My Rights, My Voice

Ethnic minority children take part in projects in Sa Pa, Vietnam. Credit: Oxfam Vietnam

While most children in Vietnam attend school, there are issues with the quality of the education system and with equitable access to education among different groups of children and young people. At the same time, there are few opportunities for dialogue between schools, local authorities, students and their parents, and limited opportunities to hold decision makers accountable for how they deliver education services, particularly for ethnic minorities.

Helping students understand their rights

Oxfam has implemented an education governance project in Vietnam since 2012. The project focuses on children and young people as dynamic forces who can transform their own lives, and the lives of their families and communities. It aims to empower students – in particular girls and ethnic minority students – to understand their rights and creates opportunities for them to communicate with education decision makers so they can help shape an education that meets their needs. The project also provides an opportunity to support good governance and accountability in public education.

Oxfam works with 18 schools in the provinces of Lao Cai, Dak Nong and Ninh Thuan – home to many ethnic minority groups – in collaboration with the Vietnamese NGO Live & Learn, provincial Departments of Education and Training, People’s Councils and the Women’s and Youth Unions. It is also part of Oxfam’s global “My Rights, My Voice” programme implemented in eight countries across the world.

Communicating needs and claiming rights

Our emphasis on education governance differs from traditional service delivery projects in several ways. First, Oxfam aims to build awareness among children – especially girls – of their rights. Through capacity building events in schools and local communities, children learn life skills such as teamwork, communication, presentation, leadership and negotiation, enabling them to express their needs and claim their rights with teachers and authorities.

The project focuses on building capacity in a fun and interactive way. This includes organising summer camps, fairs and dialogue forums where children deliver their messages to teachers, education managers and policy makers creatively through art, theatre and song.

Evaluations show that students’ understanding of their rights has increased significantly in all three project provinces – jumping for example from 4.5 percent in 2012 in Lao Cai to 80 percent in 2013. Ethnic minority children have also become more confident in communicating their needs and aspirations to teachers, parents, local authorities and public audiences.

Creating space for discussion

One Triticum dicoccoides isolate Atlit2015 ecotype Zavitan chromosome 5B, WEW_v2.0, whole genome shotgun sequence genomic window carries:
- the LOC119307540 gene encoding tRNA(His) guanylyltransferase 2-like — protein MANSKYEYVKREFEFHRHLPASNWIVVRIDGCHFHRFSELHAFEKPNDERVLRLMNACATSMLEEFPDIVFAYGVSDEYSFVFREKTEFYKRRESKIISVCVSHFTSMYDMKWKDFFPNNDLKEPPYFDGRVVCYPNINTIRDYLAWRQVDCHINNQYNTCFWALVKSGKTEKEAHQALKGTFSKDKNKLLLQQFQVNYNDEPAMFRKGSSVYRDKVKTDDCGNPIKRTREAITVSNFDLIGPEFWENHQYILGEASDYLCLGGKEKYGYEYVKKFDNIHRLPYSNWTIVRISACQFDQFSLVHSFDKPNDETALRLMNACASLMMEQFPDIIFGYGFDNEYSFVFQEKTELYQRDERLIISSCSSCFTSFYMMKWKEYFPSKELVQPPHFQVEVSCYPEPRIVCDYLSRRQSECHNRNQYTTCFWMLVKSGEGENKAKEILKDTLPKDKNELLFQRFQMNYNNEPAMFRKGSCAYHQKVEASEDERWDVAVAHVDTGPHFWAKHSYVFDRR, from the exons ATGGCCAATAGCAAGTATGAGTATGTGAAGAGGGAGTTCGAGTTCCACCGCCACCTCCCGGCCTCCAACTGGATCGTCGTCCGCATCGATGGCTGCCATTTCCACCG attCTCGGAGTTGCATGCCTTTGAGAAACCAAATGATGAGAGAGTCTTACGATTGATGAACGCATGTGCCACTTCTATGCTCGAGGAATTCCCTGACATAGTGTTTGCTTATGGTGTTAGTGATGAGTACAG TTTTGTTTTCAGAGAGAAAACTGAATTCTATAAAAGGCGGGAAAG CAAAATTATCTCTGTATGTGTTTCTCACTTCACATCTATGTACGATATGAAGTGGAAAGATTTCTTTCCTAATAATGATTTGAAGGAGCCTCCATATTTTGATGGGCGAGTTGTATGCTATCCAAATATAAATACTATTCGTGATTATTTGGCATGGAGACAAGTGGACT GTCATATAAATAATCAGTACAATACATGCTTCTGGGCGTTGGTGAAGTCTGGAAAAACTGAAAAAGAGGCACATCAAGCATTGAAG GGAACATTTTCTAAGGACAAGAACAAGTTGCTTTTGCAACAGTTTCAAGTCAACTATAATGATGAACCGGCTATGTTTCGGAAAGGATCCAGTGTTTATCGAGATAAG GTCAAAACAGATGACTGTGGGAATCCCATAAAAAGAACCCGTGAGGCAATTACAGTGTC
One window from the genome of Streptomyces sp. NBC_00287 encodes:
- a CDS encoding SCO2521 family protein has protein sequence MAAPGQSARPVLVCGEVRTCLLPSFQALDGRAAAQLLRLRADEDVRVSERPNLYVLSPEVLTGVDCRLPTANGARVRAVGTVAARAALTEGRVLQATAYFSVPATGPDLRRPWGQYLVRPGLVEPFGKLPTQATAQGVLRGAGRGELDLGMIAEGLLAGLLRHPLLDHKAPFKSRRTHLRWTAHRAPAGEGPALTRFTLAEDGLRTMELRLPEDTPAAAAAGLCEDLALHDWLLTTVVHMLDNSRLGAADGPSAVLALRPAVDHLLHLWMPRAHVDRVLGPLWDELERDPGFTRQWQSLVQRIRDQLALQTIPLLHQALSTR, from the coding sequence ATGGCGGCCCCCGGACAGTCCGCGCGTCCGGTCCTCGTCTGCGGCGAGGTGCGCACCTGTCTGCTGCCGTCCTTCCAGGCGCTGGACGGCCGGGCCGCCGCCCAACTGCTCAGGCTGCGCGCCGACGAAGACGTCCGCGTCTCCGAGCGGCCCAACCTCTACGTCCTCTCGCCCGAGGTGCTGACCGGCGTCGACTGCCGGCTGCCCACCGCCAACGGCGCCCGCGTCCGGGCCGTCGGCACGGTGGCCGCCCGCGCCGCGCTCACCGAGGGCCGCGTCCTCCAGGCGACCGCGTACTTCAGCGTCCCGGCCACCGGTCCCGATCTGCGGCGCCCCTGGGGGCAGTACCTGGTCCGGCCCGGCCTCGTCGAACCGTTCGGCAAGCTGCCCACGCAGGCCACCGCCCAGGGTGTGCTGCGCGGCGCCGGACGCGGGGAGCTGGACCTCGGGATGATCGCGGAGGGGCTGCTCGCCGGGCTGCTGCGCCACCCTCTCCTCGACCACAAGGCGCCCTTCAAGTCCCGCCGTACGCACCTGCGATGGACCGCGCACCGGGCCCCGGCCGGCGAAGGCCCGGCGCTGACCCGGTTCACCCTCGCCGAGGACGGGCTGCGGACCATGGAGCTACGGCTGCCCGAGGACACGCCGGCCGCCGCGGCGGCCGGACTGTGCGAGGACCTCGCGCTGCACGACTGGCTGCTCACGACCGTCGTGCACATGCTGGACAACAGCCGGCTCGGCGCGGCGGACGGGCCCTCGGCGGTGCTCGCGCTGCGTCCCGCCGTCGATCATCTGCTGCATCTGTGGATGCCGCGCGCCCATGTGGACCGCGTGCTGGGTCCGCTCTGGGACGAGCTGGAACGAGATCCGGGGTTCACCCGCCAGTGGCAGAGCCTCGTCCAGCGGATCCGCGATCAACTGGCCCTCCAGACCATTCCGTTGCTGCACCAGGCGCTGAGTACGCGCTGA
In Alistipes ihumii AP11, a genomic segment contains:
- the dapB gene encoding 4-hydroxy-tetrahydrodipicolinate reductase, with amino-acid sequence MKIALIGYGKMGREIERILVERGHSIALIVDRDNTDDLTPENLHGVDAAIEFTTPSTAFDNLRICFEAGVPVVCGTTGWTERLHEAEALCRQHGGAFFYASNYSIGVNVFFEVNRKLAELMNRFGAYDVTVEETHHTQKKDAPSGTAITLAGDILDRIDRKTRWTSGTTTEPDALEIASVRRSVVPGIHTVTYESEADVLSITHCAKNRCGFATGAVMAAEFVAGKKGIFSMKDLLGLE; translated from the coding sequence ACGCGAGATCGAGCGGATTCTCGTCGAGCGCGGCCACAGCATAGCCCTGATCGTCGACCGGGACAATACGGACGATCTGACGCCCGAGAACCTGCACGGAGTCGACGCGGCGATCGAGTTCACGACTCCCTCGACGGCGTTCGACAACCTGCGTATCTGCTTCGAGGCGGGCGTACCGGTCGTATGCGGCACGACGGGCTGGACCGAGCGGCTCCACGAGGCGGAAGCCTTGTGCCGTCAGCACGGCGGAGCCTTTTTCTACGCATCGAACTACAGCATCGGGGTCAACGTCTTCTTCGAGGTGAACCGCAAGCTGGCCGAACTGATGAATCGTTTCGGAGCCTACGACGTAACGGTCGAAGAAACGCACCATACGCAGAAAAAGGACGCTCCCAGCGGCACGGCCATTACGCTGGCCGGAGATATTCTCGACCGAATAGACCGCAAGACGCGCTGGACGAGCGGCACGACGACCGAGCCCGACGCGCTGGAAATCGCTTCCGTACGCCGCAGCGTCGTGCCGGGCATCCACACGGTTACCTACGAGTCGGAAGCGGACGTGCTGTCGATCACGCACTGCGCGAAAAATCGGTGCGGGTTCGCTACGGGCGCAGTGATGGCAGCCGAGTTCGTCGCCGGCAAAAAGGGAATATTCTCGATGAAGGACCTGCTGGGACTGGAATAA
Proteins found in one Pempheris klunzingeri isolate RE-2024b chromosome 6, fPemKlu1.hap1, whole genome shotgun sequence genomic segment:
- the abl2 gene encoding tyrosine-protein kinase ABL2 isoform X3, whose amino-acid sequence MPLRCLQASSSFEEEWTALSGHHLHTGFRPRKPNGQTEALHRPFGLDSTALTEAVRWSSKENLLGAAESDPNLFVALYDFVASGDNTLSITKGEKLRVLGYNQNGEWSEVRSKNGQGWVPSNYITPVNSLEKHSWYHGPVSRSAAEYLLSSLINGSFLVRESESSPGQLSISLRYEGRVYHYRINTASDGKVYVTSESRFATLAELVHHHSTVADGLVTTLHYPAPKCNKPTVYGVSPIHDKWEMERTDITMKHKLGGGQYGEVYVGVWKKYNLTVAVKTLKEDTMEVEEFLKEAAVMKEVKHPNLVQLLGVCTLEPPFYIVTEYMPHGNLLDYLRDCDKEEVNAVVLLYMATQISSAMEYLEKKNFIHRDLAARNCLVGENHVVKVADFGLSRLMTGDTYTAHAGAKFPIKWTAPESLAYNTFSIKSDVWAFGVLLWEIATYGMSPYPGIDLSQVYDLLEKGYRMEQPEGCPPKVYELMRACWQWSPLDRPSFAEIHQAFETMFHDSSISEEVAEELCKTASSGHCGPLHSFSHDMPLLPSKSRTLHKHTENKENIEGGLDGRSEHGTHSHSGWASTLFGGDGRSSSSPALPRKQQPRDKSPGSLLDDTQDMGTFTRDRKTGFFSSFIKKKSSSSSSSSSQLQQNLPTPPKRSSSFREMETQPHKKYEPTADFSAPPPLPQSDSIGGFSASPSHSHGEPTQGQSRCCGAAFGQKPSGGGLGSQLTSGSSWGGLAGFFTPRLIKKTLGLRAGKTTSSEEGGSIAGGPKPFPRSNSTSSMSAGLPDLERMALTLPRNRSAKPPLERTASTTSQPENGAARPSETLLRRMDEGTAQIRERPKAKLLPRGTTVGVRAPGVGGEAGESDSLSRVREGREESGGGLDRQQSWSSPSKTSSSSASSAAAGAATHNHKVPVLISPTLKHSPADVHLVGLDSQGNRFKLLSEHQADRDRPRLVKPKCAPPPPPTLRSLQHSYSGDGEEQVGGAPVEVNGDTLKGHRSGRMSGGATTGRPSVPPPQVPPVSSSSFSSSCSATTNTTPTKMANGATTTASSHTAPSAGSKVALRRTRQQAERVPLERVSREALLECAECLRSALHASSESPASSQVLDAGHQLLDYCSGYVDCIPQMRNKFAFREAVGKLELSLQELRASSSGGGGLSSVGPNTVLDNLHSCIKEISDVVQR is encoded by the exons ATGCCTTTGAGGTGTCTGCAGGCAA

Oxfam helps to create space for children and their parents to interact with teachers, education managers and local authorities. This includes training school managers in communication and participatory planning that involves children and parents, and promoting child-centred teaching. In addition, the project organises policy dialogues between schools and district authorities on adapting teaching and budgets to better reflect local children’s needs.

Ensuring social accountability

Oxfam helps to strengthen the ability of national networks and civil society organisations to promote social accountability in education. The project team has, for example, worked with civil society organisations and government ministries to revise the Law on Child Protection, Care, and Education to include stronger provisions for children’s right to participation in matters affecting them and to develop a national programme on promoting child participation.

Based on many activities and lessons learnt, Oxfam has developed a model of effective school governance, which can be used to replicate good practices. Among the novel activities pioneered by the project are communication festivals, peer-to-peer training, and clubs for young journalists. Televised child forums, photography exhibitions and school mailboxes have also provided mechanisms for discussion, feedback and child consultation. Finally, game shows on child rights have helped to educate students and their parents and strengthen their presentation skills, while a ‘question bank’ on rights has proved a valuable resource for teachers, parents, children and project partners.

Future directions

Building on the success and achievement of the “My Rights, My Voice” project, Oxfam is expanding our efforts to build active citizenship among youth, to increase civic awareness of their roles and responsibilities in contributing to an inclusive and sustainable society.


Project: Promoting social accountability in the education sector

Location: Lao Cai, Dak Nong and Ninh Thuan provinces, national-level advocacy

Time frame: 2012- 2015, project in development from 2016 onwards.

Funding: Swedish International Development Cooperation Agency, Beautiful Store (Korea), Oxfam core funding.